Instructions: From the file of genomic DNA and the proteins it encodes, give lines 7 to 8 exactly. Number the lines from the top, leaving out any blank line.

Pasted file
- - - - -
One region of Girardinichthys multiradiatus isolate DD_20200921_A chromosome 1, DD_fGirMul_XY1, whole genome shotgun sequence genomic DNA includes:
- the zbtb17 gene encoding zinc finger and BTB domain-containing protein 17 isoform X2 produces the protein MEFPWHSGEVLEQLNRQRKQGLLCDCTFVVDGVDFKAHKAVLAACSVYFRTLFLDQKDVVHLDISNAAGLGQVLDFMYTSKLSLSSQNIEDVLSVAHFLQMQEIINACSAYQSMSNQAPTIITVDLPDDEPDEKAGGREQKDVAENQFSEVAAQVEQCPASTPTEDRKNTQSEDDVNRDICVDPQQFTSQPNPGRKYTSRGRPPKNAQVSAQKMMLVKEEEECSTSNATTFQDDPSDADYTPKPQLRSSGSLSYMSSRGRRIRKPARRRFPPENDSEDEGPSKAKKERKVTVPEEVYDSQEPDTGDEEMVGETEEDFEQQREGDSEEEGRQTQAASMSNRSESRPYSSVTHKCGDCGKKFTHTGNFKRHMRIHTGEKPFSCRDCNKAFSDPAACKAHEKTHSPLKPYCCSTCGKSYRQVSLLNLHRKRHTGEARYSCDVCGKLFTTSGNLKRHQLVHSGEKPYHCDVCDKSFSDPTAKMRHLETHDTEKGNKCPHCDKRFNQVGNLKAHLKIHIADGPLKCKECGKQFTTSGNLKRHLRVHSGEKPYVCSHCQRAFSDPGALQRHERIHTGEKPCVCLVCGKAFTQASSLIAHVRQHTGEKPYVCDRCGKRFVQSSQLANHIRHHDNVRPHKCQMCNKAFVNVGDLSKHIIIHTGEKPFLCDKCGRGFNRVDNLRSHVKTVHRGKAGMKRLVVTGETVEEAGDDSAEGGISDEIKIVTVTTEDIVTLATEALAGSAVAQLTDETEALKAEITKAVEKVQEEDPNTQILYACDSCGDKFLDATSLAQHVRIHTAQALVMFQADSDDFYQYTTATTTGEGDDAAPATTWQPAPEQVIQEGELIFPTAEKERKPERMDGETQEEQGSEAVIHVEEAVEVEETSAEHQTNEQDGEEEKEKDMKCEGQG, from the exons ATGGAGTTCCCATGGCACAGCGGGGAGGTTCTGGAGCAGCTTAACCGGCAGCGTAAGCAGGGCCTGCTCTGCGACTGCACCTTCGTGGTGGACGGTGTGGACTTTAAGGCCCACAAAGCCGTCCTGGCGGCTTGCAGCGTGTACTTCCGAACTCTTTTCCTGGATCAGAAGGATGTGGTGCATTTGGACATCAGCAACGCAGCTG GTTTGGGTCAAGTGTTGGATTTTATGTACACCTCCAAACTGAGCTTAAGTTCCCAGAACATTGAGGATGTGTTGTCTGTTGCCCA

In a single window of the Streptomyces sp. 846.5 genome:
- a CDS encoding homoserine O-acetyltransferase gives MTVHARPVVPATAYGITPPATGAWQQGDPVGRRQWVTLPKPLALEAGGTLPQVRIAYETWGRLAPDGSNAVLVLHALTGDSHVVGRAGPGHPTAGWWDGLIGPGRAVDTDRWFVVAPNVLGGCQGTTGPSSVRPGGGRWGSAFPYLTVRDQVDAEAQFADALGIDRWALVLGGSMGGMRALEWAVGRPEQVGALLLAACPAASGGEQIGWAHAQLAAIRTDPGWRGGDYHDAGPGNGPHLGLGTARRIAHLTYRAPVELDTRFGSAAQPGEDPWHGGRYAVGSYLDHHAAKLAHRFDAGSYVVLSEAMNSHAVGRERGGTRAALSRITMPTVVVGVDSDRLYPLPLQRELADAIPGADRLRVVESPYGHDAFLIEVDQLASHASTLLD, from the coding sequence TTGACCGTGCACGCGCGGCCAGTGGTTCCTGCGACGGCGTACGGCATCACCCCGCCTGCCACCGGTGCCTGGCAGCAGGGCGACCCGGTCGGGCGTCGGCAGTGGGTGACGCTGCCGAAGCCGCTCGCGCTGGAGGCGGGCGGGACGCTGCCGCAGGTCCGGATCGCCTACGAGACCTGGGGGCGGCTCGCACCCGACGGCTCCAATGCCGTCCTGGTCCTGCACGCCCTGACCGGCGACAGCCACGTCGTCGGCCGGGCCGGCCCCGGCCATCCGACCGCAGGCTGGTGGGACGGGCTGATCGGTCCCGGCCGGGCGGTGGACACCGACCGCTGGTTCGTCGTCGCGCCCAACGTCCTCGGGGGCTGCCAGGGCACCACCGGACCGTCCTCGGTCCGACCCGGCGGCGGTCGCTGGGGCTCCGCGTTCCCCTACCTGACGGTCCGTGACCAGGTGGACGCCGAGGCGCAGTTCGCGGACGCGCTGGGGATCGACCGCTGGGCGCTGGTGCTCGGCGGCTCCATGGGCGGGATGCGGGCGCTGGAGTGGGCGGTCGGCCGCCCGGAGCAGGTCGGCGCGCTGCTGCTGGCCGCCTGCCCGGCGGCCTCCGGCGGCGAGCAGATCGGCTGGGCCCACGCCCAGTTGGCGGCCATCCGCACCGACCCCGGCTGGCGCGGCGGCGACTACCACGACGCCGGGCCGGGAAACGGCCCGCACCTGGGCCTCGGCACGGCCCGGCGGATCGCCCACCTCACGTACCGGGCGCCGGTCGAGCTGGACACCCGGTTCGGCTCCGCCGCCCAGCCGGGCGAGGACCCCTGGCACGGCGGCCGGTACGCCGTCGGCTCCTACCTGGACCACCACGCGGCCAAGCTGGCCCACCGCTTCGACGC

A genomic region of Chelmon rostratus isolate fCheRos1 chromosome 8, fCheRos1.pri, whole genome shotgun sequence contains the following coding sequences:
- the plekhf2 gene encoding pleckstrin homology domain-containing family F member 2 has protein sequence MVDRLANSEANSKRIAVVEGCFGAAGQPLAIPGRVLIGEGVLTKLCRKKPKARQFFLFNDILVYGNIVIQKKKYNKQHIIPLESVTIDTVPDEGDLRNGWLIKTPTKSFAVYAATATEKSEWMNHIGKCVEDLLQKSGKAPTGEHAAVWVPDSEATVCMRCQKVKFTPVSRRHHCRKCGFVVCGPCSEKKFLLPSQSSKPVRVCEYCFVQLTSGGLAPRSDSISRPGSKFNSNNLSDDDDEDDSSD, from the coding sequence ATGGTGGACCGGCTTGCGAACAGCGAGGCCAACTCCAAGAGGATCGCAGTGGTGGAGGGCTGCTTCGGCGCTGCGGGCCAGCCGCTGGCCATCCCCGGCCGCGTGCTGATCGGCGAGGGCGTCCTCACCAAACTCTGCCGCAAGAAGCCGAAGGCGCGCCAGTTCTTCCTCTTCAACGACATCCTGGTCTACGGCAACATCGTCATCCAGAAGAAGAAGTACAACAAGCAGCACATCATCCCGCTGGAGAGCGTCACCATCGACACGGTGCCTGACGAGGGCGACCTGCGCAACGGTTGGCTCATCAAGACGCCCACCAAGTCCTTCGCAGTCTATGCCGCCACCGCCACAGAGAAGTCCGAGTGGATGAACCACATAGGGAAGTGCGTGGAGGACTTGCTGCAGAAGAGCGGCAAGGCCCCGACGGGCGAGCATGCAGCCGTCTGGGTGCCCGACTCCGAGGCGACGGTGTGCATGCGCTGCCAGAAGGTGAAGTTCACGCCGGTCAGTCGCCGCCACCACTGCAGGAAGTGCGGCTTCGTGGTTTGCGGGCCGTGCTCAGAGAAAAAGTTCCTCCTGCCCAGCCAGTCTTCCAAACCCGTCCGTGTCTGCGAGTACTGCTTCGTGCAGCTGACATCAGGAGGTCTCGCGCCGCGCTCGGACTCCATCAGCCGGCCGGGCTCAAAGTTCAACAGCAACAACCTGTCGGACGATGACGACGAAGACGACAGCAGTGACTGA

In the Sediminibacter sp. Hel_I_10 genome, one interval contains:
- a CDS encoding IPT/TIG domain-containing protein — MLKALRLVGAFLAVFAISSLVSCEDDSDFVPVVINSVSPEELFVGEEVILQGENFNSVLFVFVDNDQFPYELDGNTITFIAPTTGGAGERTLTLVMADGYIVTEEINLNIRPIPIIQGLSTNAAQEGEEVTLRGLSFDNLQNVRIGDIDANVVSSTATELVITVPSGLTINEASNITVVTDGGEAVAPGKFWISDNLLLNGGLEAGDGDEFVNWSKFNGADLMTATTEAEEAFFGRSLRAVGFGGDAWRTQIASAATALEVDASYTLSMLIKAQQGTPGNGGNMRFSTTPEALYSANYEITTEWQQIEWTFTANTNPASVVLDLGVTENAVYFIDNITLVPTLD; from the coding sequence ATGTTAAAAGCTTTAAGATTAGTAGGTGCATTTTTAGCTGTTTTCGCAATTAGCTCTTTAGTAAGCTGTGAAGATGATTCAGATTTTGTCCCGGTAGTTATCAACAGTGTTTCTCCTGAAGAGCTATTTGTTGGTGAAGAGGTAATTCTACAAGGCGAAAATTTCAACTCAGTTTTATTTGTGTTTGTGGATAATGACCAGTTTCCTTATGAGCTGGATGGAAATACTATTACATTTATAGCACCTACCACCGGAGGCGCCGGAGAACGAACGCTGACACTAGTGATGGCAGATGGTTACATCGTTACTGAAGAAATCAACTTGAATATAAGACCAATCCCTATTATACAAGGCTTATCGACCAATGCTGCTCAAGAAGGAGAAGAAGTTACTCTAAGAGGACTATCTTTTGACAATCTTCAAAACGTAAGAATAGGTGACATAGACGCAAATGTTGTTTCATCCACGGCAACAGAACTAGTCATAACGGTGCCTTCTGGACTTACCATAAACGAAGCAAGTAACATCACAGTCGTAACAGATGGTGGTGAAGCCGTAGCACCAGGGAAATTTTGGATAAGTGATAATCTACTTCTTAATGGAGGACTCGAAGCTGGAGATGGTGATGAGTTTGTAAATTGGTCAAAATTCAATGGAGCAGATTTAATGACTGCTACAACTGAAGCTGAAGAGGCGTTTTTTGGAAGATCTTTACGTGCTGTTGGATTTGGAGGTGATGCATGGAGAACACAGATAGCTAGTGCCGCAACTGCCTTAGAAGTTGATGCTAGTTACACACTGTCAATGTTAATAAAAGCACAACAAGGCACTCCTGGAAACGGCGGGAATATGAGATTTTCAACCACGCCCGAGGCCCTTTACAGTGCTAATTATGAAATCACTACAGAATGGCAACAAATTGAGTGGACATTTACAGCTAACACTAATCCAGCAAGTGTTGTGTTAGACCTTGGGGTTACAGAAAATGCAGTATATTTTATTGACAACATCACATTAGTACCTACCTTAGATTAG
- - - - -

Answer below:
In the Sediminibacter sp. Hel_I_10 genome, one interval contains:
- a CDS encoding IPT/TIG domain-containing protein — MLKALRLVGAFLAVFAISSLVSCEDDSDFVPVVINSVSPEELFVGEEVILQGENFNSVLFVFVDNDQFPYELDGNTITFIAPTTGGAGERTLTLVMADGYIVTEEINLNIRPIPIIQGLSTNAAQEGEEVTLRGLSFDNLQNVRIGDIDANVVSSTATELVITVPSGLTINEASNITVVTDGGEAVAPGKFWISDNLLLNGGLEAGDGDEFVNWSKFNGADLMTATTEAEEAFFGRSLRAVGFGGDAWRTQIASAATALEVDASYTLSMLIKAQQGTPGNGGNMRFSTTPEALYSANYEITTEWQQIEWTFTANTNPASVVLDLGVTENAVYFIDNITLVPTLD; from the coding sequence ATGTTAAAAGCTTTAAGATTAGTAGGTGCATTTTTAGCTGTTTTCGCAATTAGCTCTTTAGTAAGCTGTGAAGATGATTCAGATTTTGTCCCGGTAGTTATCAACAGTGTTTCTCCTGAAGAGCTATTTGTTGGTGAAGAGGTAATTCTACAAGGCGAAAATTTCAACTCAGTTTTATTTGTGTTTGTGGATAATGACCAGTTTCCTTATGAGCTGGATGGAAATACTATTACATTTATAGCACCTACCACCGGAGGCGCCGGAGAACGAACGCTGACACTAGTGATGGCAGATGGTTACATCGTTACTGAAGAAATCAACTTGAATATAAGACCAATCCCTATTATACAAGGCTTATCGACCAATGCTGCTCAAGAAGGAGAAGAAGTTACTCTAAGAGGACTATCTTTTGACAATCTTCAAAACGTAAGAATAGGTGACATAGACGCAAATGTTGTTTCATCCACGGCAACAGAACTAGTCATAACGGTGCCTTCTGGACTTACCATAAACGAAGCAAGTAACATCACAGTCGTAACAGATGGTGGTGAAGCCGTAGCACCAGGGAAATTTTGGATAAGTGATAATCTACTTCTTAATGGAGGACTCGAAGCTGGAGATGGTGATGAGTTTGTAAATTGGTCAAAATTCAATGGAGCAGATTTAATGACTGCTACAACTGAAGCTGAAGAGGCGTTTTTTGGAAGATCTTTACGTGCTGTTGGATTTGGAGGTGATGCATGGAGAACACAGATAGCTAGTGCCGCAACTGCCTTAGAAGTTGATGCTAGTTACACACTGTCAATGTTAATAAAAGCACAACAAGGCACTCCTGGAAACGGCGGGAATATGAGATTTTCAACCACGCCCGAGGCCCTTTACAGTGCTAATTATGAAATCACTACAGAATGGCAACAAATTGAGTGGACATTTACAGCTAACACTAATCCAGCAAGTGTTGTGTTAGACCTTGGGGTTACAGAAAATGCAGTATATTTTATTGACAACATCACATTAGTACCTACCTTAGATTAG